It was hard to have any doubt on this point when Chinese naval and paramilitary flotillas began making regular appearances at James Shoal in the extreme south of the South China Sea–where they removed Malaysian markers and challenged the right of offshore oil rigs there to operate without Beijing’s approval.

All this is within 50 miles of the Malaysian coast and well within Malaysia’s Exclusive Economic Zone . About a third of the Malaysian government’s annual revenue derives from the oil and gas sector–much of it within the EEZ. In July 2014 an oil consortium announced the discovery of a major natural gas field 90 miles off the coast of Sarawak.

The Najib government has responded with a classic hedging strategy. China is Malaysia’s largest trading partner and Kuala Lumpur has gone out of its way to celebrate a “special relationship” with Beijing. Malaysia has carefully avoided public criticism or confrontation regarding China’s activities in the South China Sea. There have been no Malaysian analogs to Indonesian seizures of Chinese fishing boats or the Philippines’ legal case against China before the International Tribunal on the Law of the Sea.

Kuala Lumpur has earned public praise from Xi Jinping for its “quiet diplomacy approach” and the Malaysian and Chinese militaries have engaged in a growing menu of joint exercises and consultations. But there is little doubt that Najib understands the implications of Chinese ambitions and methods. He also understands the critical importance of the U.S. as a counterweight to China.

Najib once quipped that U.S.-Malaysian defense cooperation was “an all too well-kept-secret.” No longer. During Barack Obama’s 2014 visit to Kuala Lumpur (the first by an American President since Lyndon Johnson) the two governments formally characterized their relationship as a “Comprehensive Partnership.”U.S. Navy ships visit Malaysia regularly and the two militaries maintain a demanding schedule of joint exercises–both bilateral and multilateral. They include jungle training in Malaysia with U.S. Special Forces and Malaysian participation in the largest annual U.S. multilateral exercise in Asia–Cobra Gold in Thailand.

Dozens of Malaysian Armed Forces personnel attend U.S. military educational institutions jointly funded by both governments. Credible reporting indicates that U.S. maritime surveillance aircraft are operating out of a Malaysian Air Force Base on Labuan Island on the southern edge of the South China Sea. Dozens of Malaysian armed forces personnel attend U.S. military educational institutions jointly funded by both governments.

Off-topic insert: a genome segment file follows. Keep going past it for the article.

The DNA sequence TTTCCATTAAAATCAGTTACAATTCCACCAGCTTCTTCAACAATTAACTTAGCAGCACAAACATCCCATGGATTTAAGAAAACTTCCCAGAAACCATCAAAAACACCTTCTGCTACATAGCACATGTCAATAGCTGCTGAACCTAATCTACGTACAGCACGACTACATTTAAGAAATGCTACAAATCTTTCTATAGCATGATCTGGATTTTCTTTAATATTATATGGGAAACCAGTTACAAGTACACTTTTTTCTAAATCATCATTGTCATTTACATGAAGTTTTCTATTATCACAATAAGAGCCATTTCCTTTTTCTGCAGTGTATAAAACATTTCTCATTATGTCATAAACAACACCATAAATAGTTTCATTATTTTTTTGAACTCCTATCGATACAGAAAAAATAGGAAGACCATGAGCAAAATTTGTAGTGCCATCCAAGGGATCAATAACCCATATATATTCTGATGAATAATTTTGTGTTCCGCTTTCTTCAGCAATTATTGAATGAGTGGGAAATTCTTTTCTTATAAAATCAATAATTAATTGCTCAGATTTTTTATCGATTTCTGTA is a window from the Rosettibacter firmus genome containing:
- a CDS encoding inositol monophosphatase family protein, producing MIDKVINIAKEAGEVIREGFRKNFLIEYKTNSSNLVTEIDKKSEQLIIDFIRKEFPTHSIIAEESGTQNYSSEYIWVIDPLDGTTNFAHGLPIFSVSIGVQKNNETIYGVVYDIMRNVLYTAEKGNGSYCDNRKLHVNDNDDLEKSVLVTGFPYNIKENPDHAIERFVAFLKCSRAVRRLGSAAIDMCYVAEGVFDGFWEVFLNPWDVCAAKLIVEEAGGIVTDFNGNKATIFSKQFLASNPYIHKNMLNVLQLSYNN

The Malaysian Defense Minister has publicly expressed the hope that the U.S. will help train Malaysian Marines to be stationed at a new base in Sarawak. The two countries navies cooperate in counter-piracy operations in the Malacca Straits and the Gulf of Aden.

U.S. expertise and equipment have been enlisted to assist Malaysia in the long agonizing effort to discover what happened to the Malaysia Airlines flight lost over the southern Pacific. Early this month Malaysia announced a deal for 6 attack helicopters–the largest purchase of U.S. military equipment in 27 years. But perhaps the most graphic evidence of the new tone in the security relationship occurred 3 months ago when news footage showed the US. Secretary of Defense, Ash Carter, standing on the deck of a U.S. aircraft carrier underway in the South China Sea–and standing next to him with a broad smile on his face was Hishammuddin Hussein, Malaysia’s Minister of Defence.

About the Author

Marvin Ott is a Senior Scholar, Woodrow Wilson International Center for Scholars and Adjunct Professor, Johns Hopkins University. He can be contacted at Derek Maseloff was a Research Assistant, Woodrow Wilson International Center for Scholars and a student at Cornell University. He can be contacted at

The East-West Center promotes better relations and understanding among the people and nations of the United States, Asia, and the Pacific through cooperative study, research, and dialogue.

Established by the US Congress in 1960, the Center serves as a resource for information and analysis on critical issues of common concern, bringing people together to exchange views, build expertise, and develop policy options.

The Asia Pacific Bulletin (APB) series is produced by the East-West Center in Washington.

APB Series Editor: Dr. Satu Limaye, Director, East-West Center in Washington
APB Series Coordinator: Alex Forster, Project Assistant, East-West Center in Washington

The views expressed in this publication are those of the authors and do not necessarily reflect the policy or position of the East-West Center or any organization with which the author is affiliated.

For comments/responses on APB issues or article submissions, please contact